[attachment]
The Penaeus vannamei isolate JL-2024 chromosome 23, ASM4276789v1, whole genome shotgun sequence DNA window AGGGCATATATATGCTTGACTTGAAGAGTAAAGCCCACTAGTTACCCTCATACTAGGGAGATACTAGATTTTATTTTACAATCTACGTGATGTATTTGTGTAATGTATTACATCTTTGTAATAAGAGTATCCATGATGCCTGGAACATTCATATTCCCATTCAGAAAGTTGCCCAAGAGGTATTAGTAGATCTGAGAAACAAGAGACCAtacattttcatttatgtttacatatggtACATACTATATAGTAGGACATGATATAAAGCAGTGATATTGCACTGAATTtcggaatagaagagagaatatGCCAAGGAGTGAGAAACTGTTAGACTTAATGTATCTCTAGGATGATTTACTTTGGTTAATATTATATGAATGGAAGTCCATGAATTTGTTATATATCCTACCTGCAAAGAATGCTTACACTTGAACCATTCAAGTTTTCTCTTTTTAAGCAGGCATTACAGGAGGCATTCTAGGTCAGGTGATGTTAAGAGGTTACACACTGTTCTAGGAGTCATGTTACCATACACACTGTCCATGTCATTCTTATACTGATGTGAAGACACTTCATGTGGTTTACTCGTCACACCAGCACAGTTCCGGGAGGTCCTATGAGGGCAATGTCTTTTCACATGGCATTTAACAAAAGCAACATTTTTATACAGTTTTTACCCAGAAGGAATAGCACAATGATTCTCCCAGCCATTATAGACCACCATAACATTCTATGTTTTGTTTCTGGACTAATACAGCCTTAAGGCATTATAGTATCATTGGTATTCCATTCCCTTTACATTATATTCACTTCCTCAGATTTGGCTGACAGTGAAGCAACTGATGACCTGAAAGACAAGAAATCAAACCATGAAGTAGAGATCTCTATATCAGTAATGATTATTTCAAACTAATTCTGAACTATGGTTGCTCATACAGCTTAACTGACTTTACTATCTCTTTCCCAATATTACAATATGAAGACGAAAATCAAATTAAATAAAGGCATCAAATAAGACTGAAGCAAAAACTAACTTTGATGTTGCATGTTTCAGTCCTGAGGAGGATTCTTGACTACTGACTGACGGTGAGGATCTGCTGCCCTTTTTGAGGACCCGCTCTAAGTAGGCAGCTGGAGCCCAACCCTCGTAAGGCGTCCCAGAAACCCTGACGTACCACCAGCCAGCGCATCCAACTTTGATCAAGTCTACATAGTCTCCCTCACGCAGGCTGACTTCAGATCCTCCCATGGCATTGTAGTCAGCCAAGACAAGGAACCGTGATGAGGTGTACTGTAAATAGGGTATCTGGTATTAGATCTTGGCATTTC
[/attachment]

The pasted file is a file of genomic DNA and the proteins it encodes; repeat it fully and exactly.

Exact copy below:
The Penaeus vannamei isolate JL-2024 chromosome 23, ASM4276789v1, whole genome shotgun sequence DNA window AGGGCATATATATGCTTGACTTGAAGAGTAAAGCCCACTAGTTACCCTCATACTAGGGAGATACTAGATTTTATTTTACAATCTACGTGATGTATTTGTGTAATGTATTACATCTTTGTAATAAGAGTATCCATGATGCCTGGAACATTCATATTCCCATTCAGAAAGTTGCCCAAGAGGTATTAGTAGATCTGAGAAACAAGAGACCAtacattttcatttatgtttacatatggtACATACTATATAGTAGGACATGATATAAAGCAGTGATATTGCACTGAATTtcggaatagaagagagaatatGCCAAGGAGTGAGAAACTGTTAGACTTAATGTATCTCTAGGATGATTTACTTTGGTTAATATTATATGAATGGAAGTCCATGAATTTGTTATATATCCTACCTGCAAAGAATGCTTACACTTGAACCATTCAAGTTTTCTCTTTTTAAGCAGGCATTACAGGAGGCATTCTAGGTCAGGTGATGTTAAGAGGTTACACACTGTTCTAGGAGTCATGTTACCATACACACTGTCCATGTCATTCTTATACTGATGTGAAGACACTTCATGTGGTTTACTCGTCACACCAGCACAGTTCCGGGAGGTCCTATGAGGGCAATGTCTTTTCACATGGCATTTAACAAAAGCAACATTTTTATACAGTTTTTACCCAGAAGGAATAGCACAATGATTCTCCCAGCCATTATAGACCACCATAACATTCTATGTTTTGTTTCTGGACTAATACAGCCTTAAGGCATTATAGTATCATTGGTATTCCATTCCCTTTACATTATATTCACTTCCTCAGATTTGGCTGACAGTGAAGCAACTGATGACCTGAAAGACAAGAAATCAAACCATGAAGTAGAGATCTCTATATCAGTAATGATTATTTCAAACTAATTCTGAACTATGGTTGCTCATACAGCTTAACTGACTTTACTATCTCTTTCCCAATATTACAATATGAAGACGAAAATCAAATTAAATAAAGGCATCAAATAAGACTGAAGCAAAAACTAACTTTGATGTTGCATGTTTCAGTCCTGAGGAGGATTCTTGACTACTGACTGACGGTGAGGATCTGCTGCCCTTTTTGAGGACCCGCTCTAAGTAGGCAGCTGGAGCCCAACCCTCGTAAGGCGTCCCAGAAACCCTGACGTACCACCAGCCAGCGCATCCAACTTTGATCAAGTCTACATAGTCTCCCTCACGCAGGCTGACTTCAGATCCTCCCATGGCATTGTAGTCAGCCAAGACAAGGAACCGTGATGAGGTGTACTGTAAATAGGGTATCTGGTATTAGATCTTGGCATTTC